It’s now 7 months and 22 days into the adventure. As I write this months report, I realize how insanely fast the time here is going. I am now going into my 8th month of living in Taiwan, and It struck me that my exchange is almost two thirds through. This Sunday I will be moving to my third host family, though the time with my second has gone all too quickly. My days in Keelung were a mix of everything; exploration, culture and family. It was both a quiet and a bustling setting, a place of strictness and one of relaxation, a place where you forget about your home, yet at times longed for it. When I left my first family I was pretty scared. Scared of living so far away from the city and scared of living without my first host mum in this completely new setting. Now i have a different sort of feeling. I love my second family, but I think I am definitely ready for a change. Their traditional lifestyle was intense and at times a little exhausting, though I will miss my routine as well as all the little things we would do together. I’ll miss my host mum’s full day adventures and the big weekly dinner parties, but most of all I will miss my host father, Uncle Jack. Every couple days we would go out for something to eat just the two of us. It would always be at a local store where the derelict aesthetic did not match the ever surprising quality of food. We would laugh together, chat about random things and sometimes sit in complete silence, but with a mutual feeling of comfort and friendship. During the summer holidays, without much company I could get bored or a little homesick at times, and these were a bit of an escape.
The new exchange students have just arrived and I am now officially the senior student for my district. It’s pretty weird watching everyone have their first weeks, because I can remember exactly what was happening to me when I was in their shoes. These things they are going through are a lot more similar to my experiences then I expected them to be. I’m really enjoying guiding the newbies as its something I didn’t have a large part of in my first months, and would have found It extremely helpful. Every weekend i’m taking a group of people up a mountain, or to a waterfall outside of Taipei, because I really want all of them to see all the most incredible things in and around the city, not only as somewhere fun to go on he weekend, but to also showing them they have nothing to regret by choosing to go on exchange.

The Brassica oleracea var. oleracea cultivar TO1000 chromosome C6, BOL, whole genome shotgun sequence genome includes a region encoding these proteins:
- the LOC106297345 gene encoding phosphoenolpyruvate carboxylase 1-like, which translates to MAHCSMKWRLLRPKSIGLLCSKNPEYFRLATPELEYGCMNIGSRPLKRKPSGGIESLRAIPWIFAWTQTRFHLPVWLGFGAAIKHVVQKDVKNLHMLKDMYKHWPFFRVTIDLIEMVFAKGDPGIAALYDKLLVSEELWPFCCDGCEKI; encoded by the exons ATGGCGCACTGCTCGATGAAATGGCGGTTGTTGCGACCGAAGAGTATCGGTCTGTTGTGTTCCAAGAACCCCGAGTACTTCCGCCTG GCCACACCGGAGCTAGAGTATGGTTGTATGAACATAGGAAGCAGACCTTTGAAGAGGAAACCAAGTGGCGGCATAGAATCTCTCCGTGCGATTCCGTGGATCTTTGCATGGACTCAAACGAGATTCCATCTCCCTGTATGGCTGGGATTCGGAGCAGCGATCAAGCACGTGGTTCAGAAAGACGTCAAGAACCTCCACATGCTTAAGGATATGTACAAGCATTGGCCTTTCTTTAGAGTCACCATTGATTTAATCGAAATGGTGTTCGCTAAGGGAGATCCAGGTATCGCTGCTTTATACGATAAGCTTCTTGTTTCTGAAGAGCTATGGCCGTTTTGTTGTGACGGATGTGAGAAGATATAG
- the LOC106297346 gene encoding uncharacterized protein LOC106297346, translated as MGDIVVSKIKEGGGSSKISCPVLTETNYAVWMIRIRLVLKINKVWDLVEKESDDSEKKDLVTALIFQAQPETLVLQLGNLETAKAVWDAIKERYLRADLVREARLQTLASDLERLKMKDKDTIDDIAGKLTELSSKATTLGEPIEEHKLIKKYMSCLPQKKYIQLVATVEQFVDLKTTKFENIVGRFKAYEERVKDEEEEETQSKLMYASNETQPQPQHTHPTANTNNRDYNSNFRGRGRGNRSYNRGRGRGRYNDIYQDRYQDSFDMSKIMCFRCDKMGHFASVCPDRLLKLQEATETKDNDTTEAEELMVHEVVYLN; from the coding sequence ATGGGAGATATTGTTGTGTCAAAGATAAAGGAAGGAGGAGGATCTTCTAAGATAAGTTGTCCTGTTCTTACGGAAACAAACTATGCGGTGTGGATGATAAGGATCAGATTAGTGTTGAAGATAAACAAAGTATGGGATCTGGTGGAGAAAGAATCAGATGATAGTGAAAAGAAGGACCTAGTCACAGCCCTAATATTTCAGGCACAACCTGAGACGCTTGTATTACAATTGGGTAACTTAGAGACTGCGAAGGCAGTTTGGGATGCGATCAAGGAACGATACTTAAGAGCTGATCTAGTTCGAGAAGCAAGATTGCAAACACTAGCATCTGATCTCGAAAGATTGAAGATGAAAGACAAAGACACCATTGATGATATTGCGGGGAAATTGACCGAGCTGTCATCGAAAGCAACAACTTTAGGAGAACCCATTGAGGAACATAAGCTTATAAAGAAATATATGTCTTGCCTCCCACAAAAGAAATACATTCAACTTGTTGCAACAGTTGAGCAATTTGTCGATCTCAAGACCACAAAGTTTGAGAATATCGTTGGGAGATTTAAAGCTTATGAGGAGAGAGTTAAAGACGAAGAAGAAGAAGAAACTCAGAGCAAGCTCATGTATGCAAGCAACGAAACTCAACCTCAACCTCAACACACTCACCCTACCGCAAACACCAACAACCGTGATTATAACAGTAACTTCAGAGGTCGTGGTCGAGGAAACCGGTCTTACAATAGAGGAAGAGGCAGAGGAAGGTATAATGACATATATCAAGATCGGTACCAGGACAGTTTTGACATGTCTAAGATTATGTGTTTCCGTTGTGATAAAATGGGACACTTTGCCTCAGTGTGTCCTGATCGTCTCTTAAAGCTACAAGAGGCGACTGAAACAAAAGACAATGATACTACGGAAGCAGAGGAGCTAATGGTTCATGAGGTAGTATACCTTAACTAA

I have just began school and Chinese class, and honestly Im really glad about it. In Australia we only have a couple weeks holidays in between each semester, and having a three month break in which for the majority was absent of close friends, was a big step up. I had a lot of time on my hands and not much of a routine, so getting back to school is a big relief. My school has undergone a couple changes since the last semester, including new exchange students, new class and a new counsellor, which means new rules (which I’m still sort of getting used to). I have a new Italian classmate, and just like I was on my first week, she is totally clueless. I introduce her to our classmates, who were extremely excited to meet her, as well as my friends in the older years. During lessons I try to teach her Chinese and we are participating in class a lot more than the other exchangers did previously, which i’m really enjoying. Although we both understand little of what the teachers are saying, we even take part in the occasional math lesson, which makes the teachers love us. I totally understand how the other guys felt when taking me around the school.
Right now is the Chinese moon festival. It is a week long process, filled with mooncakes and barbecues. Last week my rotary club held a celebration on a mountain just outside of Taipei. The night was great fun, watching the sunset over the city while playing Moon Festival games and eating plates and plates of traditional barbecue. It was a fun night, and It’s really nice to see how close I have grown with my club members. This weekend will also be packed with dinners where we will cook, make cakes and dumplings, and probably lots of karaoke. I’ll let you know If my voice is ok after singing old Chinese songs for ours on end with the older rotarians.
This month has come at me like a massive wave. A wave of old memories, new memories and tours around Taipei. In a couple of weeks my parents will be here, and before i know it the next four months will have flown by and I’ll be saying goodbye to my new found friends, so I better enjoy every moment while Its here. It’ll go quick, but in the next couple months I know there’ll be just as many crazy, unexpected adventures that will give the first half year of memories a run for its money.